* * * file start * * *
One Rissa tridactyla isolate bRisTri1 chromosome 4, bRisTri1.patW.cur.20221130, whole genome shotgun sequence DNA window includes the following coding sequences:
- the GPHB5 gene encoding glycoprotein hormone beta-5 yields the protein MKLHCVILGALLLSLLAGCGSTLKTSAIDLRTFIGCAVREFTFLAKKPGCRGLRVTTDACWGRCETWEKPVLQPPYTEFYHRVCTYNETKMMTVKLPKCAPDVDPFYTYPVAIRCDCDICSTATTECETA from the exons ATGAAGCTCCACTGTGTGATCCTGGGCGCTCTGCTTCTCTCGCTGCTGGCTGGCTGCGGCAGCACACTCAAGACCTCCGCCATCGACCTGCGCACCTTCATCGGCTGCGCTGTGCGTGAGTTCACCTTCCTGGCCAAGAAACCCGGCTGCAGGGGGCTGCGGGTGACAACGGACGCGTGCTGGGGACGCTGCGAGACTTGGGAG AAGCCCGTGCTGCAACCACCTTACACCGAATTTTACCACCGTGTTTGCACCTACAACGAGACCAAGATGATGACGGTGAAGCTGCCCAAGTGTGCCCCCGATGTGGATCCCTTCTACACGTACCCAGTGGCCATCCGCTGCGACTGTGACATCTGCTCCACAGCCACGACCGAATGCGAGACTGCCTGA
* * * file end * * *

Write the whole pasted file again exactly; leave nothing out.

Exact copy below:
One Rissa tridactyla isolate bRisTri1 chromosome 4, bRisTri1.patW.cur.20221130, whole genome shotgun sequence DNA window includes the following coding sequences:
- the GPHB5 gene encoding glycoprotein hormone beta-5 yields the protein MKLHCVILGALLLSLLAGCGSTLKTSAIDLRTFIGCAVREFTFLAKKPGCRGLRVTTDACWGRCETWEKPVLQPPYTEFYHRVCTYNETKMMTVKLPKCAPDVDPFYTYPVAIRCDCDICSTATTECETA from the exons ATGAAGCTCCACTGTGTGATCCTGGGCGCTCTGCTTCTCTCGCTGCTGGCTGGCTGCGGCAGCACACTCAAGACCTCCGCCATCGACCTGCGCACCTTCATCGGCTGCGCTGTGCGTGAGTTCACCTTCCTGGCCAAGAAACCCGGCTGCAGGGGGCTGCGGGTGACAACGGACGCGTGCTGGGGACGCTGCGAGACTTGGGAG AAGCCCGTGCTGCAACCACCTTACACCGAATTTTACCACCGTGTTTGCACCTACAACGAGACCAAGATGATGACGGTGAAGCTGCCCAAGTGTGCCCCCGATGTGGATCCCTTCTACACGTACCCAGTGGCCATCCGCTGCGACTGTGACATCTGCTCCACAGCCACGACCGAATGCGAGACTGCCTGA